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Learning the language of bacteria
Date:12/6/2010

MADISON Bacteria are among the simplest organisms in nature, but many of them can still talk to each other, using a chemical "language" that is critical to the process of infection. Sending and receiving chemical signals allows bacteria to mind their own business when they are scarce and vulnerable, and then mount an attack after they become numerous enough to overwhelm the host's immune system.

This system, called "quorum sensing," is an interesting example of sophistication among microbes, says Helen Blackwell, an associate professor of chemistry at the University of Wisconsin-Madison. In practical terms, she adds, quorum sensing may provide an alternative therapeutic target as bacteria continue to evolve resistance to antibiotics.

Theoretically, blocking quorum sensing would prevent the bacteria from turning pathogenic and producing the toxins that are an immediate cause of disease in bacterial infections.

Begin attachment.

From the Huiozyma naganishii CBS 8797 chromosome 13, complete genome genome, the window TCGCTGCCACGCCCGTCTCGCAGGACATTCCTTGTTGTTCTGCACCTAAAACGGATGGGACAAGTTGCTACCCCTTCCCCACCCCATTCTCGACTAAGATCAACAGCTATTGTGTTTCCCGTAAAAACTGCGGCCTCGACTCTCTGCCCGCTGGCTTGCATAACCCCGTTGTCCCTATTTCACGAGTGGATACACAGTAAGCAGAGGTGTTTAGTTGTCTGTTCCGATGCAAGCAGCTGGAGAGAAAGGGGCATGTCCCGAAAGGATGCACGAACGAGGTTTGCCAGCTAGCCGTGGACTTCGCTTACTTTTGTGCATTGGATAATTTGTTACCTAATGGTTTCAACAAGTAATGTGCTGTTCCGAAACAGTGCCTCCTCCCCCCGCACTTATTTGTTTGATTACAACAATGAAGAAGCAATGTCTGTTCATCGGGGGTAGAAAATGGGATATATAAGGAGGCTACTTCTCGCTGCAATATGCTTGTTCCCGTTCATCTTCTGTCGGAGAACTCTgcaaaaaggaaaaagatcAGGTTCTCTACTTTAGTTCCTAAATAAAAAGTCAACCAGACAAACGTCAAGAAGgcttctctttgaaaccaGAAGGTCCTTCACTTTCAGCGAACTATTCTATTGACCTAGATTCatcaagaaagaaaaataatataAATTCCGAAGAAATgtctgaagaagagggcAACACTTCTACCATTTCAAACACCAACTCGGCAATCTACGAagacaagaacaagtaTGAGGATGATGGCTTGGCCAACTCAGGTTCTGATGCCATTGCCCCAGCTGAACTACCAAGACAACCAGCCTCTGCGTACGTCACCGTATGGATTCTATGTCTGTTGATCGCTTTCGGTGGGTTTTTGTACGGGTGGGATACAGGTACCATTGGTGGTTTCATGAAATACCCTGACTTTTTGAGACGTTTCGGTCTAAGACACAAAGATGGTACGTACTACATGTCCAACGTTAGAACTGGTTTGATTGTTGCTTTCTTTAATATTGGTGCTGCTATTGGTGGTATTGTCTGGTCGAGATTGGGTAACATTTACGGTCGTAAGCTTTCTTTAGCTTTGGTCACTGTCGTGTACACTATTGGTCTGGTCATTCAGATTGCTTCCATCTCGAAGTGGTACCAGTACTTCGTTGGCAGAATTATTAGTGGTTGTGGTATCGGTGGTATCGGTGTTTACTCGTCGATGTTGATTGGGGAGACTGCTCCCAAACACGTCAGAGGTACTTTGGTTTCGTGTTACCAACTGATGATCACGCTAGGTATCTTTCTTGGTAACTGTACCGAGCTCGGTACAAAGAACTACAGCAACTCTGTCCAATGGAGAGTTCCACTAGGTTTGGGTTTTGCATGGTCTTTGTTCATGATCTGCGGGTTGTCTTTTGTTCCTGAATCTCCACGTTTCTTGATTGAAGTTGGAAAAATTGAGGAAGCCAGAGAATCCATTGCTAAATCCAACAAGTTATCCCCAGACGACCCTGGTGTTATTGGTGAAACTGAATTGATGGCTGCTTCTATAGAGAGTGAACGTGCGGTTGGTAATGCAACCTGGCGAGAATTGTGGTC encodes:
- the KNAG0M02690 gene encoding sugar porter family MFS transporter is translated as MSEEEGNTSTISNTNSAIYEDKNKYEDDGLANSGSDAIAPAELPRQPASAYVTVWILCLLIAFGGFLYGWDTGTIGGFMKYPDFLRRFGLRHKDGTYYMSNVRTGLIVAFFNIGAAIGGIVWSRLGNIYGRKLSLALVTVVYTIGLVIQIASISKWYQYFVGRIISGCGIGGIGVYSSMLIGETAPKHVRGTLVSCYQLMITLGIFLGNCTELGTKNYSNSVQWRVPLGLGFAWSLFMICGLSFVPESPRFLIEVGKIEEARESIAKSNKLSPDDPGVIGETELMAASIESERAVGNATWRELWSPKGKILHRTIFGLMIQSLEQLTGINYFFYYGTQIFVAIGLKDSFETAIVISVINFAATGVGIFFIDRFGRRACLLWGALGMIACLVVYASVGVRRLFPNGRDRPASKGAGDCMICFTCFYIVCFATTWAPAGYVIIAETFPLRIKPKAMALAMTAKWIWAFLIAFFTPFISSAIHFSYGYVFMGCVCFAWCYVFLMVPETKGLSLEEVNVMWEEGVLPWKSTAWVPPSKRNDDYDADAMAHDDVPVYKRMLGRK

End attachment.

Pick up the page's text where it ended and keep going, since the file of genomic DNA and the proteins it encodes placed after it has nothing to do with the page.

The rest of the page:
Bacteria use simple chemical signals to control quorum sensing, and Blackwell is interested in how these compounds work and in developing new ways to intercept them. In a study just published online in the journal ChemBioChem, Blackwell and colleagues Andrew Palmer, Evan Streng and Kelsea Jewell showed that several species of bacteria can respond to identical signals, suggesting that one drug could battle quorum sensing in several types of bacteria.

Many bacteria use a class of molecules called lactones for quorum sensing, and Blackwell's lab has synthesized many non-native lactones, and then tested them in two species of bacteria that use identical native lactone signals. Overall, the organisms responded similarly to the same synthetic molecules, despite the dramatic differences between the species.

These results suggest that the same basic chemical sensing mechanism could be common among microbes, Blackwell says. "That tells us that we can use these classes of chemicals to study and perhaps eventual
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Contact: Helen Blackwell
blackwell@chem.wisc.edu
608-262-1503
University of Wisconsin-Madison
Source:Eurekalert

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